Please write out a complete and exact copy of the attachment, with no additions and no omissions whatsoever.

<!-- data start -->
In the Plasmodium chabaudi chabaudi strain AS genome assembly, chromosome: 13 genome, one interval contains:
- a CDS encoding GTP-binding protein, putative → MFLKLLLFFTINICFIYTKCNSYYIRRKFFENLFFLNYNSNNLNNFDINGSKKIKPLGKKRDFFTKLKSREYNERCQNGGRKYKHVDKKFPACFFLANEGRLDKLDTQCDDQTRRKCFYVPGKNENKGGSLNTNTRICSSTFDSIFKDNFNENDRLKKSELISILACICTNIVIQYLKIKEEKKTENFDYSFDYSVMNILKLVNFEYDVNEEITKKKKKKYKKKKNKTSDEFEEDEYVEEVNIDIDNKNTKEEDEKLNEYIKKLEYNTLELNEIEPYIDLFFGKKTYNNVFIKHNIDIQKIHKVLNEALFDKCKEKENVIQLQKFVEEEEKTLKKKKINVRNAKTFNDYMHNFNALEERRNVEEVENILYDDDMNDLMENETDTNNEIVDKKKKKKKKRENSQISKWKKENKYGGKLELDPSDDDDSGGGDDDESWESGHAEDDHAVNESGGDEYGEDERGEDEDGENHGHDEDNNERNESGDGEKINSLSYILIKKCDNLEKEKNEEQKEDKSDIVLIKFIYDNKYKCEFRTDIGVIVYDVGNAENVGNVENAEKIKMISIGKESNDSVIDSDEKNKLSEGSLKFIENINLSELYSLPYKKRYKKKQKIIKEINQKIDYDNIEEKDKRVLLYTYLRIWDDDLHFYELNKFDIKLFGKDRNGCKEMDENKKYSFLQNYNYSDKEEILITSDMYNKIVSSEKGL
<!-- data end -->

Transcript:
In the Plasmodium chabaudi chabaudi strain AS genome assembly, chromosome: 13 genome, one interval contains:
- a CDS encoding GTP-binding protein, putative → MFLKLLLFFTINICFIYTKCNSYYIRRKFFENLFFLNYNSNNLNNFDINGSKKIKPLGKKRDFFTKLKSREYNERCQNGGRKYKHVDKKFPACFFLANEGRLDKLDTQCDDQTRRKCFYVPGKNENKGGSLNTNTRICSSTFDSIFKDNFNENDRLKKSELISILACICTNIVIQYLKIKEEKKTENFDYSFDYSVMNILKLVNFEYDVNEEITKKKKKKYKKKKNKTSDEFEEDEYVEEVNIDIDNKNTKEEDEKLNEYIKKLEYNTLELNEIEPYIDLFFGKKTYNNVFIKHNIDIQKIHKVLNEALFDKCKEKENVIQLQKFVEEEEKTLKKKKINVRNAKTFNDYMHNFNALEERRNVEEVENILYDDDMNDLMENETDTNNEIVDKKKKKKKKRENSQISKWKKENKYGGKLELDPSDDDDSGGGDDDESWESGHAEDDHAVNESGGDEYGEDERGEDEDGENHGHDEDNNERNESGDGEKINSLSYILIKKCDNLEKEKNEEQKEDKSDIVLIKFIYDNKYKCEFRTDIGVIVYDVGNAENVGNVENAEKIKMISIGKESNDSVIDSDEKNKLSEGSLKFIENINLSELYSLPYKKRYKKKQKIIKEINQKIDYDNIEEKDKRVLLYTYLRIWDDDLHFYELNKFDIKLFGKDRNGCKEMDENKKYSFLQNYNYSDKEEILITSDMYNKIVSSEKGL